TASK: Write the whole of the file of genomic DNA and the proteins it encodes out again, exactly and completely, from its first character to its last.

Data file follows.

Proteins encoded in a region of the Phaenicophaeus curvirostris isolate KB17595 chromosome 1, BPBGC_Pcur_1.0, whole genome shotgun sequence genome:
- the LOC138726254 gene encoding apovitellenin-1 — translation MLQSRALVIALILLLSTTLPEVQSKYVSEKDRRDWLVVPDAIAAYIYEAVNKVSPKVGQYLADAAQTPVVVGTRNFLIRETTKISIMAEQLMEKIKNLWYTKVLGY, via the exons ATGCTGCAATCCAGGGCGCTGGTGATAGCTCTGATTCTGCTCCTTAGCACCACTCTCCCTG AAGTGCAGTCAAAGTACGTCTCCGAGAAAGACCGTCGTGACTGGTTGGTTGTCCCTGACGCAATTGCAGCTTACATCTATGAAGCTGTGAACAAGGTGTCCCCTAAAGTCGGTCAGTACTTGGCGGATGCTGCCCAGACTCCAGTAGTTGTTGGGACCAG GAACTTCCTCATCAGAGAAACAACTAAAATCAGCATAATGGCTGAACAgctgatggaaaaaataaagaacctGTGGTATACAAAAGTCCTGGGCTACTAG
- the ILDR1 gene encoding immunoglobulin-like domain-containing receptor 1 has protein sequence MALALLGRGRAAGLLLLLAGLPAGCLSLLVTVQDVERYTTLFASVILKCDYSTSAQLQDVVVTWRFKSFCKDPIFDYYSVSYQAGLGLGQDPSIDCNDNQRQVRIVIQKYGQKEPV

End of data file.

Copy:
Proteins encoded in a region of the Phaenicophaeus curvirostris isolate KB17595 chromosome 1, BPBGC_Pcur_1.0, whole genome shotgun sequence genome:
- the LOC138726254 gene encoding apovitellenin-1 — translation MLQSRALVIALILLLSTTLPEVQSKYVSEKDRRDWLVVPDAIAAYIYEAVNKVSPKVGQYLADAAQTPVVVGTRNFLIRETTKISIMAEQLMEKIKNLWYTKVLGY, via the exons ATGCTGCAATCCAGGGCGCTGGTGATAGCTCTGATTCTGCTCCTTAGCACCACTCTCCCTG AAGTGCAGTCAAAGTACGTCTCCGAGAAAGACCGTCGTGACTGGTTGGTTGTCCCTGACGCAATTGCAGCTTACATCTATGAAGCTGTGAACAAGGTGTCCCCTAAAGTCGGTCAGTACTTGGCGGATGCTGCCCAGACTCCAGTAGTTGTTGGGACCAG GAACTTCCTCATCAGAGAAACAACTAAAATCAGCATAATGGCTGAACAgctgatggaaaaaataaagaacctGTGGTATACAAAAGTCCTGGGCTACTAG
- the ILDR1 gene encoding immunoglobulin-like domain-containing receptor 1 has protein sequence MALALLGRGRAAGLLLLLAGLPAGCLSLLVTVQDVERYTTLFASVILKCDYSTSAQLQDVVVTWRFKSFCKDPIFDYYSVSYQAGLGLGQDPSIDCNDNQRQVRIVIQKYGQKEPV